Little by little the darkness cleared from Atreyu's face. After a while he asked: "How can you know all that? The cry by the Deep Chasm and the image in the magic mirror? Did you arrange it all in advance?" The Childlike Empress picked up AURYN, and said, while putting the chain around her neck: "Didn't you wear the Gem the whole time? Didn't you know that through it I was always with you?" "Not always," said Atreyu. "I lost it." "Yes. Then you were really alone. Tell me what happened to you then." Atreyu told her the story. "Now I know why you turned gray," said the Childlike Empress. "You were too close to the Nothing." "Gmork, the werewolf, told me," said Atreyu, "that when a Fantastican is swallowed up by the Nothing, he becomes a lie. Is that true?" "Yes, it is true," said the Childlike Empress, and her golden eyes darkened. "All lies were once creatures of Fantastica. They are made of the same stuff -- but they have lost their true nature and become unrecognizable. But, as you might expect from a half-and-half creature like Gmork, he told you only half the truth. There are two ways of crossing the dividing line between Fantastica and the human world, a right one and a wrong one. When Fantasticans are cruelly dragged across it, that's the wrong way. When humans, children of man, come to our world of their own free will, that's the right way. Every human who has been here has learned something that could be learned only here, and returned to his own world a changed person. Because he had seen you creatures in your true form, he was able to see his own world and his fellow humans with new eyes. Where he had seen only dull, everyday reality, he now discovered wonders and mysteries. That is why humans were glad to come to Fantastica. And the more these visits enriched our world, the fewer lies there were in theirs, the better it became. Just as our two worlds can injure each other, they can also make each other whole again." For a time both were silent. Then she went on: "Humans are our hope. One of them must come and give me a new name. And he will come." Atreyu made no answer.
"They've all fled!" he thought. "They've left the Childlike Empress alone. Or she's already. . ." "Atreyu," Falkor whispered. "You must give the Gem back to her." Falkor removed the golden chain from his neck. It fell to the ground. Atreyu jumped down off Falkor's back -- and fell. He had forgotten his wound. He reached for the Glory and put the chain around his neck. Then, leaning on the dragon, he rose painfully to his feet. "Falkor," he said. "Where must I go?" But the luckdragon made no answer. He lay as though dead. The street ended in front of an enormous, intricately carved gate which led through a high white wall. The gate was open. Atreyu hobbled through it and came to a broad, gleaming-white stairway that seemed to end in the sky. He began to climb. Now and then he stopped to rest. Drops of his blood left a trail behind him. At length the stairway ended. Ahead of him lay a long gallery. He staggered ahead, clinging to the balustrade for support. Next he came to a courtyard that seemed to be full of waterfalls and fountains, but by then he couldn't be sure of what he was seeing. He struggled forward as in a dream. He came to a second, smaller gate; then there was a long, narrow stairway, which took him to a garden where everything -- trees, flowers, and animals -- was carved from ivory.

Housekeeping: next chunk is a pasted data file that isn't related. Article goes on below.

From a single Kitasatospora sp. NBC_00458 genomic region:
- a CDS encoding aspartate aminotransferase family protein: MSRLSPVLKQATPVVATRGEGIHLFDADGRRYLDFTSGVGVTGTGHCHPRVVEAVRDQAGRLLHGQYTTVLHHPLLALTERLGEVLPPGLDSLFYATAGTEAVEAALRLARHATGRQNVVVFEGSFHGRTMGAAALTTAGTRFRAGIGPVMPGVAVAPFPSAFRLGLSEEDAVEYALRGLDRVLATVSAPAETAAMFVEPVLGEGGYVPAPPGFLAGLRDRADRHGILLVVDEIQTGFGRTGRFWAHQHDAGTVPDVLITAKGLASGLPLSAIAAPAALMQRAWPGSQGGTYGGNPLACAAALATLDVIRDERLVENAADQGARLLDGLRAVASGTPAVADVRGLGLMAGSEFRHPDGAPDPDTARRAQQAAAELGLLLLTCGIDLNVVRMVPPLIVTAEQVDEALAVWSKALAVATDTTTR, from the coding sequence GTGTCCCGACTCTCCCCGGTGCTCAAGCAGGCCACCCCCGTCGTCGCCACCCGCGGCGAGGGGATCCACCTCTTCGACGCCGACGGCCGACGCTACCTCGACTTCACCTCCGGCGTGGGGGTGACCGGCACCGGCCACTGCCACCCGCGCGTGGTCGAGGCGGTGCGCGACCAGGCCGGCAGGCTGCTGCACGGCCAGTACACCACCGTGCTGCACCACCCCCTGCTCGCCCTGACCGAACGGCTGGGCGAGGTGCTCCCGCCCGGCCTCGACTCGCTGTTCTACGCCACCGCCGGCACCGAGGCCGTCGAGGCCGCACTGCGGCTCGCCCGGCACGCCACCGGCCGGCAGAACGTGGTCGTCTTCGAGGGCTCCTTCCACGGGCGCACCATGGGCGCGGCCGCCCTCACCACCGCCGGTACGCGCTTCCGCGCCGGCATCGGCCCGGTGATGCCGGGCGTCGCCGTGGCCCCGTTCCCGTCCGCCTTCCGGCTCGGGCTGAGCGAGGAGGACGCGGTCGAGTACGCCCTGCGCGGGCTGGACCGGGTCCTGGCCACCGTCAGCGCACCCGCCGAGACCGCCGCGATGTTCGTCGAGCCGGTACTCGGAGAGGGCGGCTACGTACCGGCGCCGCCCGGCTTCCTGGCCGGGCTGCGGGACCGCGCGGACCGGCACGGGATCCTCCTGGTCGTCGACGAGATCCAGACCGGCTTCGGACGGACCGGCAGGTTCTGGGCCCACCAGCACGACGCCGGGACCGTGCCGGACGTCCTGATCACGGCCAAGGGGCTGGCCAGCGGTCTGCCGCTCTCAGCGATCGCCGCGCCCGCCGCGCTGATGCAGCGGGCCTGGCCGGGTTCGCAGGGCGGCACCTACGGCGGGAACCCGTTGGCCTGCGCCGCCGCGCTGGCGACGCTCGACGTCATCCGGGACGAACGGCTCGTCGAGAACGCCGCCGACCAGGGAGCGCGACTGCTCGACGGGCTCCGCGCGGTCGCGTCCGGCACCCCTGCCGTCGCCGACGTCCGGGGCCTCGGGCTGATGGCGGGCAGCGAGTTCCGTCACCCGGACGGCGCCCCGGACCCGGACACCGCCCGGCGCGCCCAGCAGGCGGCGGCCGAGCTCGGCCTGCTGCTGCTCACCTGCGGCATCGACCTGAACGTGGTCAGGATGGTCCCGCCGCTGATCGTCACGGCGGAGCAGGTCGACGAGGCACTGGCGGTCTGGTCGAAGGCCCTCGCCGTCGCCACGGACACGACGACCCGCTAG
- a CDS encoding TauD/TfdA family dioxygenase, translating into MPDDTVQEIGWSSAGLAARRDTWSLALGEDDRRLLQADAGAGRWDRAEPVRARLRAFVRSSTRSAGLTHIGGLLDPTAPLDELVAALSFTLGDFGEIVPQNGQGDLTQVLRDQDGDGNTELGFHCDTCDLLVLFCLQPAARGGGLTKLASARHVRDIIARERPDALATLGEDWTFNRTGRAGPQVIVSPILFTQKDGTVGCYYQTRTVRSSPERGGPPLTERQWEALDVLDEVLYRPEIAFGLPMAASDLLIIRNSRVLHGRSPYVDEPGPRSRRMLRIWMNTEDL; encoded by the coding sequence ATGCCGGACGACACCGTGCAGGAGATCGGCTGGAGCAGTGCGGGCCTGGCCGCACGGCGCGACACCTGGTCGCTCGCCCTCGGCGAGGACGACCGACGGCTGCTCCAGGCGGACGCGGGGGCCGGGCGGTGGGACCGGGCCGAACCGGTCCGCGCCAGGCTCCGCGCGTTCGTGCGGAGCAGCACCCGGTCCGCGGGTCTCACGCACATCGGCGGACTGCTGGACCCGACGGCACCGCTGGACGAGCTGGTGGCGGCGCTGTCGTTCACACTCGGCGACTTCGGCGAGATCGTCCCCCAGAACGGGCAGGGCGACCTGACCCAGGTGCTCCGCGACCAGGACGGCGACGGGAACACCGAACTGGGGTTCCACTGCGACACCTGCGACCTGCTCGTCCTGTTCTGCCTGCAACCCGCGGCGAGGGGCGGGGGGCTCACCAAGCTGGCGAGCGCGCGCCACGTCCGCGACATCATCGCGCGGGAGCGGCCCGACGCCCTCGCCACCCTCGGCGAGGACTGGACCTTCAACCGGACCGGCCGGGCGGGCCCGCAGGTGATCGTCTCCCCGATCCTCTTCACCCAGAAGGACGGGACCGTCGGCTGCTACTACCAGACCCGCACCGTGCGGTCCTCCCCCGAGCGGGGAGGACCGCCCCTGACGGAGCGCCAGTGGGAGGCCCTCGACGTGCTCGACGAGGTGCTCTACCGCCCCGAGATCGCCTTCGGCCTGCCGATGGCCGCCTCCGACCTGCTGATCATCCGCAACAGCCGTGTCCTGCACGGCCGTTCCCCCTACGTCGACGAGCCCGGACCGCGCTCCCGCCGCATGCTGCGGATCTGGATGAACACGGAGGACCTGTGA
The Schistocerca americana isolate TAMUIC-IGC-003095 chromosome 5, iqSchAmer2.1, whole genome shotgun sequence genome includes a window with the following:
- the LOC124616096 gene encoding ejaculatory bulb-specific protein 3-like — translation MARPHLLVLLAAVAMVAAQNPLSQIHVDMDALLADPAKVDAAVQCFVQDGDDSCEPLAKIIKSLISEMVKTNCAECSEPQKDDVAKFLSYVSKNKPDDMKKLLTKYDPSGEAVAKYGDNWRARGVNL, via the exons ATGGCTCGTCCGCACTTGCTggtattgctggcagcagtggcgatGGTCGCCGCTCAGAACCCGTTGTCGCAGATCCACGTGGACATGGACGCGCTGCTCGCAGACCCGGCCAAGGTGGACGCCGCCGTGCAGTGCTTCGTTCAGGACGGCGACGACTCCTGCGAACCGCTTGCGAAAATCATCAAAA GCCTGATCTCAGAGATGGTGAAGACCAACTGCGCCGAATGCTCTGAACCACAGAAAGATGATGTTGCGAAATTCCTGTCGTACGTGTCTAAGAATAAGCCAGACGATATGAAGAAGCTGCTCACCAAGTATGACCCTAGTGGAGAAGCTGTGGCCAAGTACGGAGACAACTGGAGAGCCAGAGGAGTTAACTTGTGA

As the Childlike Empress was speaking, Atreyu raised himself with difficulty. He looked up to her as she lay on her bed of cushions. His voice was husky when he asked: "Then you've known my message all along? What Morla the Aged One told me in the Swamps of Sadness, what the mysterious voice of Uyulala in the Southern Oracle revealed to me -- you knew it all?" "Yes," she said. "I knew it before I sent you on the Great Quest." Atreyu gulped. "Why," he finally managed to ask, "why did you send me then? What did you expect me to do?" "Exactly what you did," she replied. "What I did. . ." Atreyu repeated slowly. His forehead clouded over. "In that case," he said angrily, "it was all unnecessary. There was no need of sending me on the Great Quest. I've heard that your decisions are often mysterious. That may be. But after all I've been through I hate to think that you were just having a joke at my expense." The Childlike Empress's eyes grew grave.
Not even the most intrepid mountain climbers ventured into these fields of everlasting ice. It had been so very, very long since anyone had succeeded in climbing this mountain that the feat had been forgotten. For one of Fantastica's many strange laws decreed that no one could climb the Mountain of Destiny until the last successful climber had been utterly forgotten. Thus anyone who managed to climb it would always be the first. No living creature could survive in that icy waste -- except for a handful of gigantic ice-glumps -- who could barely be called living creatures, for they moved so slowly that they needed years for a single step and whole centuries for a short walk. Which meant, of course, that they could only associate with their own kind and knew nothing at all about the rest of Fantastica. They thought of themselves as the only living creatures in the universe. Consequently, they were puzzled to the point of consternation when they saw a tiny speck twining its way upward over perilous crags and razor-sharp ridges, then vanishing into deep chasms and crevasses, only to reappear higher up. That speck was the Childlike Empress's glass litter, still carried by four of her invisible Powers. It was barely visible, for the glass it was made of looked very much like ice, and the Childlike Empress's white gown and white hair could hardly be distinguished from the snow roundabout.